As a film critic and as a maker of documentaries about filmmakers, Kent Jones has steeped himself in the best of world cinema and remained engaged with it for years, and so the surprise of his first narrative feature as a writer-director, “Diane,” is that there is barely a trace of influence from other films or other directors.
“Diane” is a character study about an older woman played by Mary Kay Place, and it is an unusual, elusive, windblown sort of movie, always twisting and turning and moving in different directions. Whenever “Diane” seems to settle down for a moment to let us comprehend something about the lives of its characters, it jumps ahead or sideways or away from us; as in life, our understanding of what is happening and what it means keeps shifting. The tone here is elevated and a bit difficult sometimes, but the end point of all this difficulty is transcendent, and then something beyond even transcendence.
Place’s Diane is first seen asleep in a hospital room, with her dying cousin Donna (Deirdre O’Connell, “The Path”) watching over her. Diane is there to help Donna die, basically, but it is Donna who is there at the beginning to bless Diane with some attention, and that reversal is typical of this movie. Diane is shown as a conscientious woman who is always making lists and visiting her friends and family, most of whom are physically ill in some way; she is barely ever seen at home. We never do find out what she once did for a living, and we only hear about her deceased husband in passing.
But we learn a great deal about Diane’s tortured relationship with her son Brian (Jake Lacy), who is a drug addict. At first, it appears as if the very selfish Brian never looks outside of himself and that Diane spends a somewhat inordinate amount of time helping others, and “Diane” seems to be getting at a difficult subject here.
There have been many movies about having detestable parents, but comparatively few films about having a detestable child. In many ways, having a detestable child is a far worse fate, because it’s relatively easy to reject hateful parents and almost impossible to reject a hateful child. But this is actually not what “Diane” is ultimately interested in.
When Diane goes to see some elderly family members and friends all huddled around a table in a kitchen, we can feel just how much comfort she takes in their presence because Jones switches to a much faster editing style with quick cuts that makes for a contrast to the scenes of Diane by herself, which begin to rely on dissolves to show how she is losing her grip on her life.
Place has often been cast as a best-friend character on TV and in movies, and Diane is a best-friend type, on the surface. But as this movie goes on, we begin to realize that Diane hasn’t always been like this. “Diane” is a very insightful film about old age because it acknowledges how many different people a person can be throughout a long lifetime, and it’s a lucky person who isn’t ashamed of some of those younger variants of themselves.
This movie changes somewhat drastically when we see Diane go to a bar to get drunk because her awful son has gone missing. With a few drinks in her, we see a different Diane, an earlier version who liked a good time and wasn’t as hard on herself. She starts to dance by the jukebox, but then her drunken high spirits crash down low as we see her sitting at a table while the 1991 hit “I’m Too Sexy” plays, a piece of pop detritus that incongruously bobs back to the surface.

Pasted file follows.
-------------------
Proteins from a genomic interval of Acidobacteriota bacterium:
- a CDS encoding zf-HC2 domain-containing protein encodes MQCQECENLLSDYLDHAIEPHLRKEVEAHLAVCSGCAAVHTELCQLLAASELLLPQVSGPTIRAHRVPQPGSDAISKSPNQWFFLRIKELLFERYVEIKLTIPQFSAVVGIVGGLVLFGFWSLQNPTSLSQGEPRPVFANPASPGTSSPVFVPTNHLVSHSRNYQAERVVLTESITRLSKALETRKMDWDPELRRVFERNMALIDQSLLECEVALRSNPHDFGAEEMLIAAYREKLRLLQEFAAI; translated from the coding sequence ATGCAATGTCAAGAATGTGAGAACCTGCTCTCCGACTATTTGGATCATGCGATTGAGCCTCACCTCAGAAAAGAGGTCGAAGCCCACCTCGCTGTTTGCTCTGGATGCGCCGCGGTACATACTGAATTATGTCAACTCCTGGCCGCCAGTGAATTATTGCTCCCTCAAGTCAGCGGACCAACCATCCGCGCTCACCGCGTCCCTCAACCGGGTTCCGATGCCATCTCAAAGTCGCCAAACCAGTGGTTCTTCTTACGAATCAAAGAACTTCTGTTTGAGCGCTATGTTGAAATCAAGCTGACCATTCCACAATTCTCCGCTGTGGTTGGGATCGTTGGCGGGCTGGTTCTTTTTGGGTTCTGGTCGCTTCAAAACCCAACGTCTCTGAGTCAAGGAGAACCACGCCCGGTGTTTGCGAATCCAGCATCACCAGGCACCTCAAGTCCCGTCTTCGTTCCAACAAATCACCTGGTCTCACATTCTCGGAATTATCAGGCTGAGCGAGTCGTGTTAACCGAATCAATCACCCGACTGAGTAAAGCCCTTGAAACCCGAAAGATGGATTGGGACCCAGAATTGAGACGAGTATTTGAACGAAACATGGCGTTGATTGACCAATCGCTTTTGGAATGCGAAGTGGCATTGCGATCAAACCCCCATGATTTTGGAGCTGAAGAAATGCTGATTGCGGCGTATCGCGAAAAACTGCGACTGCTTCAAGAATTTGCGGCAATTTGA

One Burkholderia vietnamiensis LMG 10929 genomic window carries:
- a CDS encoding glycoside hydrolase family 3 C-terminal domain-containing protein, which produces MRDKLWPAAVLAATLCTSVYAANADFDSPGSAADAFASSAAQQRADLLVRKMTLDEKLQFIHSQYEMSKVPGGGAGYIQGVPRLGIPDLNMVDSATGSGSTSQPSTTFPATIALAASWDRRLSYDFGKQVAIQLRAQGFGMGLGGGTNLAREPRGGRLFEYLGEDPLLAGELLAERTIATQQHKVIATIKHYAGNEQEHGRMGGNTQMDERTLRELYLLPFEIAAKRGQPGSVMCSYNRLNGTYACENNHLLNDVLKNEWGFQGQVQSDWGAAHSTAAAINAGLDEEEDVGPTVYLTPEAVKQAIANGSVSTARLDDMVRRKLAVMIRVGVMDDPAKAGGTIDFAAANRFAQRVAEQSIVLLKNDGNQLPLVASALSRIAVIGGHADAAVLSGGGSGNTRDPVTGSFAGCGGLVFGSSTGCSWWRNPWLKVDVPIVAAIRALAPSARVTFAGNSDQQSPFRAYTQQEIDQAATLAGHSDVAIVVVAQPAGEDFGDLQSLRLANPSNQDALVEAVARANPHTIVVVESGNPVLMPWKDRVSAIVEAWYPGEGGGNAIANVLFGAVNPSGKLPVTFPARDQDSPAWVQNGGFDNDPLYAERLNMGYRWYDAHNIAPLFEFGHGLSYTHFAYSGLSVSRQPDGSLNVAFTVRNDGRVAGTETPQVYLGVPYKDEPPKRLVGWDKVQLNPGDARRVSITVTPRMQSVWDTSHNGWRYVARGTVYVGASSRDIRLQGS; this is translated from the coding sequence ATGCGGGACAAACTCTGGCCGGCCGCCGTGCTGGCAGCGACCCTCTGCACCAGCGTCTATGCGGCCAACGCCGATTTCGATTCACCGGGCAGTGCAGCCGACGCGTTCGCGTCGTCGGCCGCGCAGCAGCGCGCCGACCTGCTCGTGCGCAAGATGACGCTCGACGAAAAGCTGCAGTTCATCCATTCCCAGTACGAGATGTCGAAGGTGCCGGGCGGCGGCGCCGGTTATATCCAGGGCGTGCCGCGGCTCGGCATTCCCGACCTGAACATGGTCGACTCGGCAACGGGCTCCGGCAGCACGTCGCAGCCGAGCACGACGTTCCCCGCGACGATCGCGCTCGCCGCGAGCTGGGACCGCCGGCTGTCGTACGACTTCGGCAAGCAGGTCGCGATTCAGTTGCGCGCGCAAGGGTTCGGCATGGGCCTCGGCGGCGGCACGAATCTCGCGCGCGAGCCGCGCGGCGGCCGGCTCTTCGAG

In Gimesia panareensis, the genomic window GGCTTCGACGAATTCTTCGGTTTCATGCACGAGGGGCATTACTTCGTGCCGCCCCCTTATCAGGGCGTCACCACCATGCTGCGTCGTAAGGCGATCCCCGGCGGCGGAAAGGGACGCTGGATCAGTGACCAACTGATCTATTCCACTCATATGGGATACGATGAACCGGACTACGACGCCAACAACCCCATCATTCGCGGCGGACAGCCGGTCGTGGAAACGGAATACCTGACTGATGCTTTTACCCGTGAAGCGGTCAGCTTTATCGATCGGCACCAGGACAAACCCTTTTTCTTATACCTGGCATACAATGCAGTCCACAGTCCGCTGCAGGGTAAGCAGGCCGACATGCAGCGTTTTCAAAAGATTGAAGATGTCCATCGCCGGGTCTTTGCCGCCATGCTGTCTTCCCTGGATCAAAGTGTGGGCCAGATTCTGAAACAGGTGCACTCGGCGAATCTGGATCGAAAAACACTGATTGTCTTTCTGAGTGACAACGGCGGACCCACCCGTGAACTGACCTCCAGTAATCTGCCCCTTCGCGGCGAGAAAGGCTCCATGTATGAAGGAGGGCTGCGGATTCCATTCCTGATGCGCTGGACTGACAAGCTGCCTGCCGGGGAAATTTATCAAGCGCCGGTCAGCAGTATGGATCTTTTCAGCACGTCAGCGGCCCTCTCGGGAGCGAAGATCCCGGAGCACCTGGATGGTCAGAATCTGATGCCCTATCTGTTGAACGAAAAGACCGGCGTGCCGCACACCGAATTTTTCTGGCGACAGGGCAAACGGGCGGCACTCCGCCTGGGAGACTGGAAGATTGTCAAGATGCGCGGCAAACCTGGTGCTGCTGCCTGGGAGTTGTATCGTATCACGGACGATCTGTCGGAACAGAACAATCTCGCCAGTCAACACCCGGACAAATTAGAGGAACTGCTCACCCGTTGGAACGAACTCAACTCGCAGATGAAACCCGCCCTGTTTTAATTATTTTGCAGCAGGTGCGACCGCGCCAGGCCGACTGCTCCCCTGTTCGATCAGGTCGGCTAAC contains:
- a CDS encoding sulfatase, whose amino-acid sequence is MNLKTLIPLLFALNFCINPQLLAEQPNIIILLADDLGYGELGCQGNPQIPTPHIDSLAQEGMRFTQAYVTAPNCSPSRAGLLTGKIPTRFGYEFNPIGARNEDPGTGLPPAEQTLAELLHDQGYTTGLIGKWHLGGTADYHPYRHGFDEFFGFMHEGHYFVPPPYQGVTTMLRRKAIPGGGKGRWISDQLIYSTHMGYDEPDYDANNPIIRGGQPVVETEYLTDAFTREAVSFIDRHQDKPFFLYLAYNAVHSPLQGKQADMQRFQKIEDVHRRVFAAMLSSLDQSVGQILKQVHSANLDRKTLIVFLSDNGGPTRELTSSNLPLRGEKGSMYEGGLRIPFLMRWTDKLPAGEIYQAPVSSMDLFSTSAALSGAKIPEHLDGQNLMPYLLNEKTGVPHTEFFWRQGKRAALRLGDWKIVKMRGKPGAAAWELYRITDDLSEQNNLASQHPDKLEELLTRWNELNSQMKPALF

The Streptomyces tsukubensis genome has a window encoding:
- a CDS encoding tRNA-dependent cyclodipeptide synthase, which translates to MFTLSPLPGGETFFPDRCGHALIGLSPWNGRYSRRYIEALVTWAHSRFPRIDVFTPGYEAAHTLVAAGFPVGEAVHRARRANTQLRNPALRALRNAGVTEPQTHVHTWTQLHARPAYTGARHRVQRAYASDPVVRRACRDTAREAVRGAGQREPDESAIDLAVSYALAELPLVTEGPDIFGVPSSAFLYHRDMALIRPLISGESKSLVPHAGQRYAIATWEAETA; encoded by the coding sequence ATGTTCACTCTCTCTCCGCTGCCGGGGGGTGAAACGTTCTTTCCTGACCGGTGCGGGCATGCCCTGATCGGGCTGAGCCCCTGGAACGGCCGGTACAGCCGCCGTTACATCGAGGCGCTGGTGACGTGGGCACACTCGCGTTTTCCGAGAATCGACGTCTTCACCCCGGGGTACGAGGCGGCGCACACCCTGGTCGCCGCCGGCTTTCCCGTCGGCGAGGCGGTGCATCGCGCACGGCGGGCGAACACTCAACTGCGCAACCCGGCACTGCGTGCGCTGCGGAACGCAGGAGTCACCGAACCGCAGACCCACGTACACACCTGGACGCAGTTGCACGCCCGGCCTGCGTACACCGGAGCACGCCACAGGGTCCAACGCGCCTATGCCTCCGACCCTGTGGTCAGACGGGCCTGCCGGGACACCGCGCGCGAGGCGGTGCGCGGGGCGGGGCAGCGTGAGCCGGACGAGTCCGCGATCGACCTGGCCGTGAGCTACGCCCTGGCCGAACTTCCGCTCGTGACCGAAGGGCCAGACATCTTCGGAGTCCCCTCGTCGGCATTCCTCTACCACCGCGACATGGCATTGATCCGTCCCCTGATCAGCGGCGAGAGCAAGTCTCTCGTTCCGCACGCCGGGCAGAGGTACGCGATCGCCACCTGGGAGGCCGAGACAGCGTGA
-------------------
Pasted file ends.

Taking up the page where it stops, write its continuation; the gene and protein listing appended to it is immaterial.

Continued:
Will Diane ever hear that song again, or think of it? Will we? There’s a randomness to that silly old song coming on that points up the deliberate untidiness of this movie, its refusal to look away from moments that might not have any meaning.
Though she has obviously had a lot of drinks, Diane’s voice sounds clear and calm as she asks for another, but the waitress thinks she has had enough, and she is basically told to leave the bar. “I remember you, Diane,” the bartender tells her. In that one line, we can hear a reaction to this other person Diane used to be, and we can sense that maybe she wasn’t too unlike her own son when she was younger.
There comes a point when Jones does briefly quote another director here. Diane starts keeping a journal, and there’s a section of this movie where we see what look to be her favorite moments from her past. These short shots are clearly an homage to the fleet-footed visual style of Terrence Malick, a filmmaker that Jones has praised in the past. But Jones ultimately has a far tougher point of view than Malick. The thing that’s so unsettling, finally, about “Diane” is that it stresses the formlessness of life.
Diane’s brown hair goes white. We hear her voice on the soundtrack, and she is wondering if she left the stove on, and if she took a pill she needed to take. If we get to be old, we are probably not going to be thinking about the best sex we ever had, or a poem we loved. When we are old and still clinging to life, our thoughts can rest on the small things that suddenly seem so important, like if we left the stove on, or if we took our pills.
“Diane” is not easy to take sometimes, but it never lies, and the performances from all the actors here tell the truth, too. Jones has always been unusually attentive as a critic when it comes to how much acting can affect or influence a movie, and so “Diane” is about many things, but it is also a movie about Mary Kay Place and her “Are you kidding me?” facial expression and what caused that expression.
This is a movie that notices things and people that we are trained to ignore, and you are not likely to forget it, even as the life of its heroine finally drifts away from her like a kite lost on a winter beach.